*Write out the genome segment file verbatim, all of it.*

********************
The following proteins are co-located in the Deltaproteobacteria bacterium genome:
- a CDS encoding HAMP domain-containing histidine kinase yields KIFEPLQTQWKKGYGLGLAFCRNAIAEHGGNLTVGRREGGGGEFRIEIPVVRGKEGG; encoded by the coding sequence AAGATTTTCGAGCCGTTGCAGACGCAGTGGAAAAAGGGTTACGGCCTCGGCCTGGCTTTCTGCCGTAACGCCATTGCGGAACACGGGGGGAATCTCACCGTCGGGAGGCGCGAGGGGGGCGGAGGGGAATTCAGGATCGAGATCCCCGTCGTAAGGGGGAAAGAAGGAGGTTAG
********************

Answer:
The following proteins are co-located in the Deltaproteobacteria bacterium genome:
- a CDS encoding HAMP domain-containing histidine kinase yields KIFEPLQTQWKKGYGLGLAFCRNAIAEHGGNLTVGRREGGGGEFRIEIPVVRGKEGG; encoded by the coding sequence AAGATTTTCGAGCCGTTGCAGACGCAGTGGAAAAAGGGTTACGGCCTCGGCCTGGCTTTCTGCCGTAACGCCATTGCGGAACACGGGGGGAATCTCACCGTCGGGAGGCGCGAGGGGGGCGGAGGGGAATTCAGGATCGAGATCCCCGTCGTAAGGGGGAAAGAAGGAGGTTAG